What does it take to create a virtual reality segment for national television? Keep reading to dive deeper into the virtual production of The Today Show segment that aired during Super Bowl weekend.
Our primary goal with the segment was to showcase the power of virtual production. The trick to good virtual production is that you shouldn’t realize that what you’re watching is not real. We designed our scenes to be as immersive as possible, and saved the “reveal” of our virtual set for the very end of the video. Our goal with each environment was to create a realistic space that could’ve been captured on-location (and for all the viewer knows it was), but in the final scene the audience realizes that all of the scenes were shot inside a studio using virtual production.
We had less than a week to fully produce this project when it was given the greenlight. That means the crew had to be booked, props secured, shooting schedules created, and the concept refined, all in the span of a couple days. We also had the added element of needing to create several virtual environments to be cast to the LED volume. These were created and tested in Unreal Engine many times prior to production day.
Creating this segment took one full 8-hour day of filming. When NBC correspondent, Kerry Sanders, arrived, our directors walked him through the set and storyboards. Then, it was time to roll the cameras. In real-time, the visual data was processed from Unreal Engine through a NovaStar H9 processor and received by A8 cards embedded into each of the Vū Panels to create HDR, hyper-realistic visuals. The Mo-Sys tracking system in the ceiling panels also allowed the background imagery to change perspective as the camera moved to follow the subject. See what it was like during production with this behind-the-scenes look.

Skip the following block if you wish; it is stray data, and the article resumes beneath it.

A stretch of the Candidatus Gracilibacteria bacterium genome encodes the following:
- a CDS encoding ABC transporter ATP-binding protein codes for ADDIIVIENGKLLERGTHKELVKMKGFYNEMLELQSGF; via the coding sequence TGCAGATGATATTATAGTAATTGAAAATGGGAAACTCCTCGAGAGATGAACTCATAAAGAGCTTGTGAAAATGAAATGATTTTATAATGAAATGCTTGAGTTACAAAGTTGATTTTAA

While NBC’s The Today Show team handled the filming and editing of the interview, our editors tackled the virtually produced spot. One of the keys to making virtual production feel real is the sound design added in post-production. When you watch the final segment, listen for sounds such as birds in the jungle, a slap when Kerry hits his neck, and the rumbling of the warehouse cart. These were all added in post to make the production feel more immersive by engaging our multiple senses. The entire edit was a 2-day turnaround time which is incredibly efficient, due to our ability to capture VFX in camera, in a hyper-realistic virtual set.
Check out the final segment that aired on The Today Show below. And, learn more about the virtual production technology at Vū by visiting vustudio.io
Words by Jonathan Davila (the President of Diamond View, Emmy winner) and Daniel Mallek (Creative Director of Diamond View)
This is a sponsored article, created in partnership with NovaStar. For more information, please visit www.novastar.tech/products/processors/h-series/.